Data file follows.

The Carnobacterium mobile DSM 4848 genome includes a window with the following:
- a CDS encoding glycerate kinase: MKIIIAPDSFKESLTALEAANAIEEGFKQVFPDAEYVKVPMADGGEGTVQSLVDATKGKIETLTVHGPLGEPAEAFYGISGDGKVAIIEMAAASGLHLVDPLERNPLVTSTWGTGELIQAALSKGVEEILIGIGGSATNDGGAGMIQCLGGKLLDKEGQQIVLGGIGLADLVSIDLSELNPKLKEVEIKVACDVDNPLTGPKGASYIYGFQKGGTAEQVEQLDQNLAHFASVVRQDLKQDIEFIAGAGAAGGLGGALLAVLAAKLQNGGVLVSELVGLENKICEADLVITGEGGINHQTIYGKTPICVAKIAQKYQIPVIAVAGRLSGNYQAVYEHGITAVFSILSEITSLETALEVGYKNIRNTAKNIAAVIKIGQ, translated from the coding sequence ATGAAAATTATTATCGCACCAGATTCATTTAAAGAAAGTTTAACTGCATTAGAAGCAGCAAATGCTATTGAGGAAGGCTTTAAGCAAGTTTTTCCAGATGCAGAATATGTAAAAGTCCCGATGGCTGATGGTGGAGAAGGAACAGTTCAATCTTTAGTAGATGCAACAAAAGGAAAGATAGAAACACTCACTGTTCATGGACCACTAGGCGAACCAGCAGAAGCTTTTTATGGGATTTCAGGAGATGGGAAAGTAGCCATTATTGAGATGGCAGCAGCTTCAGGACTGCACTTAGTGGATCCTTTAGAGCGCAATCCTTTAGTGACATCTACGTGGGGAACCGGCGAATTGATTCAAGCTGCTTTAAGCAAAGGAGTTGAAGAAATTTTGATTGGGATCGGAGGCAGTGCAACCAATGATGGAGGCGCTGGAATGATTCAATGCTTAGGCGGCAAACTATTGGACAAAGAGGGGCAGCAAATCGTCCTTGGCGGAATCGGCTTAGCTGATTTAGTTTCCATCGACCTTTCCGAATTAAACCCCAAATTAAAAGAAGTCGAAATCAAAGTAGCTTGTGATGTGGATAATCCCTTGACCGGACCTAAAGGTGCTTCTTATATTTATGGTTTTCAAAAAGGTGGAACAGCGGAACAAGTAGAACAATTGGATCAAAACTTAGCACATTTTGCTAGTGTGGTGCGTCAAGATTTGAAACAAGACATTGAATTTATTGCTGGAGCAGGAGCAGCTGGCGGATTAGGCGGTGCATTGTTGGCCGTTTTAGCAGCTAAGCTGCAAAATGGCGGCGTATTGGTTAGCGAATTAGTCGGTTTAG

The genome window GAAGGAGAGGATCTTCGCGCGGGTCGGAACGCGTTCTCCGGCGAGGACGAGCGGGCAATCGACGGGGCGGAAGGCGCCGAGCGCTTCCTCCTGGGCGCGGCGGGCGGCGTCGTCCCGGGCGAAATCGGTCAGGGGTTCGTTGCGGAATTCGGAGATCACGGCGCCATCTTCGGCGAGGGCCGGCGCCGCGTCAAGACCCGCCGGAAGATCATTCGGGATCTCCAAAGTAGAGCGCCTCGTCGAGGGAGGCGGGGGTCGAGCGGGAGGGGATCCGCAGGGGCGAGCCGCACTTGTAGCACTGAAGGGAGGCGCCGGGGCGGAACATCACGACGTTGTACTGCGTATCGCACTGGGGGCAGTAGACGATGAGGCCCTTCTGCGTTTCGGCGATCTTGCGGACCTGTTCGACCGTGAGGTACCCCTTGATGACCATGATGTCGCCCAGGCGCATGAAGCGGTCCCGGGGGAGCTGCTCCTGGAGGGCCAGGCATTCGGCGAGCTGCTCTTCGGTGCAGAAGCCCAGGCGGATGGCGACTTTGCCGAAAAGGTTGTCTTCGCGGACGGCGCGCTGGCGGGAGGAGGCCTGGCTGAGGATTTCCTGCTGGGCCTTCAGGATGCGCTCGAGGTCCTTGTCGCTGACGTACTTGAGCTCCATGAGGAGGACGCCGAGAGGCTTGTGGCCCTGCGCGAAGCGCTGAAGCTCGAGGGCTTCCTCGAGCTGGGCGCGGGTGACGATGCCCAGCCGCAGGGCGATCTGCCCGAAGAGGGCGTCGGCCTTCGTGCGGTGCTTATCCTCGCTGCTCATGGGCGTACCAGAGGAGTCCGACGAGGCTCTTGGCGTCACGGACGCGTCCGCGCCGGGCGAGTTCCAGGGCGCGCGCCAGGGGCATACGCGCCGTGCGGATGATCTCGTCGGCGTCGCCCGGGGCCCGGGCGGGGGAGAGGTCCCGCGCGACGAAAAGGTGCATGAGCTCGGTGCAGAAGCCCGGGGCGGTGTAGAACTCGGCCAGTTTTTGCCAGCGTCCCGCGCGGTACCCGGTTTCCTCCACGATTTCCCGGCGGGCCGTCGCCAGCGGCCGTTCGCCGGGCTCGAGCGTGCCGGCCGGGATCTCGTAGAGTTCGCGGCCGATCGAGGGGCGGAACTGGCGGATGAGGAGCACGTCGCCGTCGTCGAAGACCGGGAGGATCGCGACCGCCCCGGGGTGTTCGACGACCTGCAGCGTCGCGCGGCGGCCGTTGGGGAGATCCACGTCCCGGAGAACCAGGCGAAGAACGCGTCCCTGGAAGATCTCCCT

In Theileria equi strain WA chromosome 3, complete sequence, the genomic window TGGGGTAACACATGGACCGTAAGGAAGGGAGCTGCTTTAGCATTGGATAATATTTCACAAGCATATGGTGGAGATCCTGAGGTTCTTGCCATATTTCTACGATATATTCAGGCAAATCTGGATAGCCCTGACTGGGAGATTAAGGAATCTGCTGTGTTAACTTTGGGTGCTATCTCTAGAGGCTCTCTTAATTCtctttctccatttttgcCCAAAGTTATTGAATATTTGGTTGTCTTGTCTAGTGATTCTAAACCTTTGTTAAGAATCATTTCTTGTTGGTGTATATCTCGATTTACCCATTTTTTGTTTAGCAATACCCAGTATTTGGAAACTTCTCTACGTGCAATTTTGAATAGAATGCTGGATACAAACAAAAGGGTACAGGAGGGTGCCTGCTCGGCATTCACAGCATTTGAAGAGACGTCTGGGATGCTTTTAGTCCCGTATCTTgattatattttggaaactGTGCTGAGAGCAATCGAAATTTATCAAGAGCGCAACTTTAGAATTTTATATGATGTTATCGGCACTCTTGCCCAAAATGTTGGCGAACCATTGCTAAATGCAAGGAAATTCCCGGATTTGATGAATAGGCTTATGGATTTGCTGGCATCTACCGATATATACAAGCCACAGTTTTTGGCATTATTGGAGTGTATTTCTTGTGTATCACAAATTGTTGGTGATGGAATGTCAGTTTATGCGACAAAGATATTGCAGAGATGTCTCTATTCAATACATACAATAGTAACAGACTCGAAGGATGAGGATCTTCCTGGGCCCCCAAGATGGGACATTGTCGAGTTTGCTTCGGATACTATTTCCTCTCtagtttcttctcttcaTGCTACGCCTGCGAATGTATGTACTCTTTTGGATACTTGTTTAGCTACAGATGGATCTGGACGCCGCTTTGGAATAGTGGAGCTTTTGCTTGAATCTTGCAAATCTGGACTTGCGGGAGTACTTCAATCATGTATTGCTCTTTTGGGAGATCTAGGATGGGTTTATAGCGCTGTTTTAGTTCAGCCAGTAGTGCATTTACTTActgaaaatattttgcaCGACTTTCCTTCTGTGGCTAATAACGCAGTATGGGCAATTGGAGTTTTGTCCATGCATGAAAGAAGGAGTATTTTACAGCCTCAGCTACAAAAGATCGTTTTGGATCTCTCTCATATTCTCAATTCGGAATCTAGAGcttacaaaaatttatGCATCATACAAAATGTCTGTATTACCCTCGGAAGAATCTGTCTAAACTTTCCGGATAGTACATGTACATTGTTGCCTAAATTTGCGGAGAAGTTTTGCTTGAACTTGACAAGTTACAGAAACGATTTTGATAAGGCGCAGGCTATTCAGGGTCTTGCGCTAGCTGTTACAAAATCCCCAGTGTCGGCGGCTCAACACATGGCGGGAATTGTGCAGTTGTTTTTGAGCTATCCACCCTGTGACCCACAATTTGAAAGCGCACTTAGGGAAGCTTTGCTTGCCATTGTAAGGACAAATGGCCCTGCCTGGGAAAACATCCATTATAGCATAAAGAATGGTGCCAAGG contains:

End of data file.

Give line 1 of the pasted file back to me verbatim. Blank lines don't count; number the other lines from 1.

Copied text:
The Carnobacterium mobile DSM 4848 genome includes a window with the following: